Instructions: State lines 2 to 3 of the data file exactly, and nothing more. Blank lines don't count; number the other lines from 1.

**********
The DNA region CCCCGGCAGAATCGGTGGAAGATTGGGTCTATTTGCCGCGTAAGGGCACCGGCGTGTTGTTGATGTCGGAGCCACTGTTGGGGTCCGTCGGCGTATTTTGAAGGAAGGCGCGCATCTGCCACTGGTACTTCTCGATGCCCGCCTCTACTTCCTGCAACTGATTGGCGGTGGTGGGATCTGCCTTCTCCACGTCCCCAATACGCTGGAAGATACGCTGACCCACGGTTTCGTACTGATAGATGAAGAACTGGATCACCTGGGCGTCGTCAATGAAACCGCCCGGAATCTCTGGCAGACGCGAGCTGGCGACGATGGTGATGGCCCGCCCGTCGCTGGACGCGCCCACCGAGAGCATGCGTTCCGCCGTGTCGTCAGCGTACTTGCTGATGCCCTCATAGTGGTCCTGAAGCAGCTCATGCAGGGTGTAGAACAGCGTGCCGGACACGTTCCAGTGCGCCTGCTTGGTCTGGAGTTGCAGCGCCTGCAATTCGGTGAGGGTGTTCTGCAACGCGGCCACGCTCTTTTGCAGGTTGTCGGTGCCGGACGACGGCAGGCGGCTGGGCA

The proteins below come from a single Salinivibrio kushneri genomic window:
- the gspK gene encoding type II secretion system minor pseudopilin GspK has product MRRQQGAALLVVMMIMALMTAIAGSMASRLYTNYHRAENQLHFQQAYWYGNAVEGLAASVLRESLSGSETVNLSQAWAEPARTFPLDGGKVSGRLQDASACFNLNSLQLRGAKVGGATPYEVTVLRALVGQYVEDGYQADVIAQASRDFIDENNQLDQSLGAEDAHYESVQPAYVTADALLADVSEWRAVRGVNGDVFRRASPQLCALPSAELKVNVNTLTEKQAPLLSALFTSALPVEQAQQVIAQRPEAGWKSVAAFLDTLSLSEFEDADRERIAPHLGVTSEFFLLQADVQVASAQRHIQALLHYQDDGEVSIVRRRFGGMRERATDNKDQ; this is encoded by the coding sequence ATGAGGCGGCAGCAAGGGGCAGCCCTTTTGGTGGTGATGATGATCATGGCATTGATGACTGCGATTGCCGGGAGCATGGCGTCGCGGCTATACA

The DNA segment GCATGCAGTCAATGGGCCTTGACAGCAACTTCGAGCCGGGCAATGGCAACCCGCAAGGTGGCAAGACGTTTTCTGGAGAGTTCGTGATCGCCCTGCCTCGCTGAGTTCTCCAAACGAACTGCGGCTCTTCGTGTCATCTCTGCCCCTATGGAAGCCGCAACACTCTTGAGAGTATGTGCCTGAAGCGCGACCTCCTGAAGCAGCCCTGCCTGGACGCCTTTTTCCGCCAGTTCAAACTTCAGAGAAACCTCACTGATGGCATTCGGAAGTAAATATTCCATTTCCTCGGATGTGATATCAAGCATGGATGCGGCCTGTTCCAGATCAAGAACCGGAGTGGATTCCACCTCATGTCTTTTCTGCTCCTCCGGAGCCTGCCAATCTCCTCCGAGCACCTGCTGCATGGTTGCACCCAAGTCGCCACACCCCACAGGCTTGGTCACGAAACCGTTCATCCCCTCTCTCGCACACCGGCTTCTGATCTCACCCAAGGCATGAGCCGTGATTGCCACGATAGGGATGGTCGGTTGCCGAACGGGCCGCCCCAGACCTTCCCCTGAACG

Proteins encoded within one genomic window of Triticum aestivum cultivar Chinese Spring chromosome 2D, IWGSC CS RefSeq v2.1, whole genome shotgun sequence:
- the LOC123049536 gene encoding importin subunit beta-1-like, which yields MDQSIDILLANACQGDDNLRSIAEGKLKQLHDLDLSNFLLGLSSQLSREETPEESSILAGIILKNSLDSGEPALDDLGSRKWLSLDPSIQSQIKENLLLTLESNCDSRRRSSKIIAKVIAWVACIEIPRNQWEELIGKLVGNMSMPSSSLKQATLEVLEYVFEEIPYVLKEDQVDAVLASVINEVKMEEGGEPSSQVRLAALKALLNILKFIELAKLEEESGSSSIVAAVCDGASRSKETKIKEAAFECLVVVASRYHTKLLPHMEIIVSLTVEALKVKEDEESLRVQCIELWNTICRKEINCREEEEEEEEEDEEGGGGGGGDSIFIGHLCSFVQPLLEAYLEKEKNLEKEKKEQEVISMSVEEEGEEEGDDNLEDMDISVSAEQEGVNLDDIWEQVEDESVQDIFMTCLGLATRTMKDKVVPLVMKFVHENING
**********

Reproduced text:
The proteins below come from a single Salinivibrio kushneri genomic window:
- the gspK gene encoding type II secretion system minor pseudopilin GspK has product MRRQQGAALLVVMMIMALMTAIAGSMASRLYTNYHRAENQLHFQQAYWYGNAVEGLAASVLRESLSGSETVNLSQAWAEPARTFPLDGGKVSGRLQDASACFNLNSLQLRGAKVGGATPYEVTVLRALVGQYVEDGYQADVIAQASRDFIDENNQLDQSLGAEDAHYESVQPAYVTADALLADVSEWRAVRGVNGDVFRRASPQLCALPSAELKVNVNTLTEKQAPLLSALFTSALPVEQAQQVIAQRPEAGWKSVAAFLDTLSLSEFEDADRERIAPHLGVTSEFFLLQADVQVASAQRHIQALLHYQDDGEVSIVRRRFGGMRERATDNKDQ; this is encoded by the coding sequence ATGAGGCGGCAGCAAGGGGCAGCCCTTTTGGTGGTGATGATGATCATGGCATTGATGACTGCGATTGCCGGGAGCATGGCGTCGCGGCTATACA